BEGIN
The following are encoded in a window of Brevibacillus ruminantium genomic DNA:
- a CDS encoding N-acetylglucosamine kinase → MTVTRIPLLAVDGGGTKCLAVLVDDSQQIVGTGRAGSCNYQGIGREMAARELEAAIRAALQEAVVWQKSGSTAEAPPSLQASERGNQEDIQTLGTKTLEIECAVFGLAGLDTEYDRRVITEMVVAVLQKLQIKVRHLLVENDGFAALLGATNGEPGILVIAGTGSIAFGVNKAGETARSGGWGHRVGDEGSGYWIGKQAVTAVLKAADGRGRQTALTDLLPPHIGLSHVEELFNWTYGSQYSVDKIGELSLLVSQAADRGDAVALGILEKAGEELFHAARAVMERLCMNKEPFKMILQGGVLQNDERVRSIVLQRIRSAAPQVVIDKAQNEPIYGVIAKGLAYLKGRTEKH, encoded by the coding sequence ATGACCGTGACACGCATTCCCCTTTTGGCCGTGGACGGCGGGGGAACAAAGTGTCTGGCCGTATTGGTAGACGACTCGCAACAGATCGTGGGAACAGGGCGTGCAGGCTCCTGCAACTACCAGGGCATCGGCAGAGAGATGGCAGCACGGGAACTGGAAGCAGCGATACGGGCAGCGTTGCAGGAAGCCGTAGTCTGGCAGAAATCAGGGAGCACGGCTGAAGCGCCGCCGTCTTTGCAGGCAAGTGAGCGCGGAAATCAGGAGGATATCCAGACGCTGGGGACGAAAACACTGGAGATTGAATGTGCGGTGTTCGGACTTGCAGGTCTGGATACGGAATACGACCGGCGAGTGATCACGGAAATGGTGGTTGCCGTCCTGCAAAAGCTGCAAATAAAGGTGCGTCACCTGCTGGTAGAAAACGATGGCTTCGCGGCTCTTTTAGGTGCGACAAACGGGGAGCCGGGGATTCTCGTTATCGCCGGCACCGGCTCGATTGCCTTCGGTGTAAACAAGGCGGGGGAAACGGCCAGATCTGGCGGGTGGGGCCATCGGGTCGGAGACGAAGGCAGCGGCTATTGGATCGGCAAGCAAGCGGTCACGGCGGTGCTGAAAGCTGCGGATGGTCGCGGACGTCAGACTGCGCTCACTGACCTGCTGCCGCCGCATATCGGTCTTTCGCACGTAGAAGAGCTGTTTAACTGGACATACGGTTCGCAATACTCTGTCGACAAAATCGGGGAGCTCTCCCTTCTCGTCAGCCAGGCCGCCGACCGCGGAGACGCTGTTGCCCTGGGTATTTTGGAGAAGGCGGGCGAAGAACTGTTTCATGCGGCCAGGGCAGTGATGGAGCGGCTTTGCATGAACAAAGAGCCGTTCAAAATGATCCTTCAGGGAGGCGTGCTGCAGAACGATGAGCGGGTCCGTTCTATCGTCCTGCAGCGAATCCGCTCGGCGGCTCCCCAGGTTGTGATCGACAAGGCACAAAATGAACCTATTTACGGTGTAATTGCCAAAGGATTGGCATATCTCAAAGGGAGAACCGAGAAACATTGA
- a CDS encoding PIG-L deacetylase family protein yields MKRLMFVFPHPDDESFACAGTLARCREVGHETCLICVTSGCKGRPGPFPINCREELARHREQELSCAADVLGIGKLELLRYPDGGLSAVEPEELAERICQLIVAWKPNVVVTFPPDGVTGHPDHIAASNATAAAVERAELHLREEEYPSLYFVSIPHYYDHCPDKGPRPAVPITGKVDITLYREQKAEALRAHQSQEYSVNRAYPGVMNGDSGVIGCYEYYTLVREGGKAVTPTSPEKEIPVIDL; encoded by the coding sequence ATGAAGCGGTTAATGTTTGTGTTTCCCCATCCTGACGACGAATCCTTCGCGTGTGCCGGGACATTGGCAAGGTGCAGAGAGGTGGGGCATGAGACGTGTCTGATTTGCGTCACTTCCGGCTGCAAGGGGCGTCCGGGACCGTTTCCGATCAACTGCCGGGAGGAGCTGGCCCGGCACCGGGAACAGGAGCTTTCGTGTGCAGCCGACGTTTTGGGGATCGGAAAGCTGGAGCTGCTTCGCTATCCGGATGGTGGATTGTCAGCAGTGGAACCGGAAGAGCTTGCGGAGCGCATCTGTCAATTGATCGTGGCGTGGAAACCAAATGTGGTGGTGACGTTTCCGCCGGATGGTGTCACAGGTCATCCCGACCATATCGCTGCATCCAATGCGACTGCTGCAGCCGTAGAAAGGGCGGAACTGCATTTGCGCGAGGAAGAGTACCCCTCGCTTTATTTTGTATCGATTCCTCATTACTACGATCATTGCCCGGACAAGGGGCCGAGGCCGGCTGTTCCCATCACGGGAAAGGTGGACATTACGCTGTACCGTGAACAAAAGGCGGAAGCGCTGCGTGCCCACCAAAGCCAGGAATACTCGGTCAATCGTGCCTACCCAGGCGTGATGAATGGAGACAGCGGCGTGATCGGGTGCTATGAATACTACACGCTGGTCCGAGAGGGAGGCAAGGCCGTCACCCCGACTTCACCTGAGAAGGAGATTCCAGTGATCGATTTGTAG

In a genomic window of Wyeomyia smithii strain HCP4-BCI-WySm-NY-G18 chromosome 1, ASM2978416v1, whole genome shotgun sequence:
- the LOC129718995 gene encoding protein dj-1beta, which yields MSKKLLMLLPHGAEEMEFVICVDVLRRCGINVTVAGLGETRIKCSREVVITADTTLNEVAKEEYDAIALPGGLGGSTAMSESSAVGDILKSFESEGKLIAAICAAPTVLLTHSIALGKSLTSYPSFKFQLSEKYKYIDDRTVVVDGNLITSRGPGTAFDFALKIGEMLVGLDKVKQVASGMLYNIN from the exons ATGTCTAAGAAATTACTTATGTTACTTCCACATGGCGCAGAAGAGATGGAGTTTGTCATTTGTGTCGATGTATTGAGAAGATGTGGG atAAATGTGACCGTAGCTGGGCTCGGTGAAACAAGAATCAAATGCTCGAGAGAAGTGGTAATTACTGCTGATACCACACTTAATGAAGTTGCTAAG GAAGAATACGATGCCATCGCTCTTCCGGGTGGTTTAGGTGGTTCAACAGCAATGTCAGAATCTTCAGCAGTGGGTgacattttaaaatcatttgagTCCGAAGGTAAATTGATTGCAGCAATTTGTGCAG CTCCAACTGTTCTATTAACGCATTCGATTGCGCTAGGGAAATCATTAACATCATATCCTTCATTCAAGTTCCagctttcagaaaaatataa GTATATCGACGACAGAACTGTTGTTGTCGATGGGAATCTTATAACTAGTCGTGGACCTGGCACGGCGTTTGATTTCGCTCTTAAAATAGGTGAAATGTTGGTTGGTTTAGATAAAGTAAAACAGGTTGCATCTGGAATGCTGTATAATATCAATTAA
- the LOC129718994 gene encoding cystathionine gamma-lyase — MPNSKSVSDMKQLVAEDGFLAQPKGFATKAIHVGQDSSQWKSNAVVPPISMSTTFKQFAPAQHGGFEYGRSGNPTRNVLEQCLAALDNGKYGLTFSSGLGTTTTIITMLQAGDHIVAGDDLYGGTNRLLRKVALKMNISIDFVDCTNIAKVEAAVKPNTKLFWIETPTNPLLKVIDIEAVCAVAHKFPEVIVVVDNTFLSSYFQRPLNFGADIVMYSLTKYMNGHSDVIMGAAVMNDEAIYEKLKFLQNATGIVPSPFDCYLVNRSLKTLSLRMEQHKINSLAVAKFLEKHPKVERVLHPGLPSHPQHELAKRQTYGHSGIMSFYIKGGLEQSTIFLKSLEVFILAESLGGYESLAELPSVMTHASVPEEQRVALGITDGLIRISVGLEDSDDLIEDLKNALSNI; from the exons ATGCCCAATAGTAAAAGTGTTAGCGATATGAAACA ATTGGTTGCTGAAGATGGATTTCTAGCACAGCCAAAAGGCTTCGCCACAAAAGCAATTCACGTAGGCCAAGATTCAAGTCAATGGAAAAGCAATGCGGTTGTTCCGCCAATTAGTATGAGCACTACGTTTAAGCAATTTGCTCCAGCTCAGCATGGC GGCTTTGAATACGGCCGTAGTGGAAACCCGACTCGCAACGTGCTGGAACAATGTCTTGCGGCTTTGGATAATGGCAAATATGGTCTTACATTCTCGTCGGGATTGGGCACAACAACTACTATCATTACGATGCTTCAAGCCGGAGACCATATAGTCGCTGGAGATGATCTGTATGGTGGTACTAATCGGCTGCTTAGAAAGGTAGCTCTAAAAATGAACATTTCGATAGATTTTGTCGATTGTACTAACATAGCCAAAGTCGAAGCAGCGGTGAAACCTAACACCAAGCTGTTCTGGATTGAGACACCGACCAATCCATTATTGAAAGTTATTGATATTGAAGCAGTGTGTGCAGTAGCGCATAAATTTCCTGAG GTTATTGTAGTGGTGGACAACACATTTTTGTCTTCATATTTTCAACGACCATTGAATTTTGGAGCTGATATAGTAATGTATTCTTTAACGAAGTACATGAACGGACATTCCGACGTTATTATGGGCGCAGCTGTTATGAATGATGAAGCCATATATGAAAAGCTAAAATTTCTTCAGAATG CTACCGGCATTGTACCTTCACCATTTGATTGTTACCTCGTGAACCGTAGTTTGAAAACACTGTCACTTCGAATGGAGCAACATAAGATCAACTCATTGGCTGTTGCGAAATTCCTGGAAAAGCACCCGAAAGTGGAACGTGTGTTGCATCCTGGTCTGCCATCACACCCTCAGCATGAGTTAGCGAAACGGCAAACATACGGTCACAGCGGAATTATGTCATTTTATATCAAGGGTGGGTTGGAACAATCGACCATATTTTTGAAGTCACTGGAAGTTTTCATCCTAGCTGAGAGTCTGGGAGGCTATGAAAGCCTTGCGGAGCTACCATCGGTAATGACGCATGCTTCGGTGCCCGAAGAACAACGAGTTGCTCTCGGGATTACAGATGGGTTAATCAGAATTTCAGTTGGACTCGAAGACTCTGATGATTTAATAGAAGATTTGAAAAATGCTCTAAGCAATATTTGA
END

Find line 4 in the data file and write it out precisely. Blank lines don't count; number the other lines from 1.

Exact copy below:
In a genomic window of Wyeomyia smithii strain HCP4-BCI-WySm-NY-G18 chromosome 1, ASM2978416v1, whole genome shotgun sequence: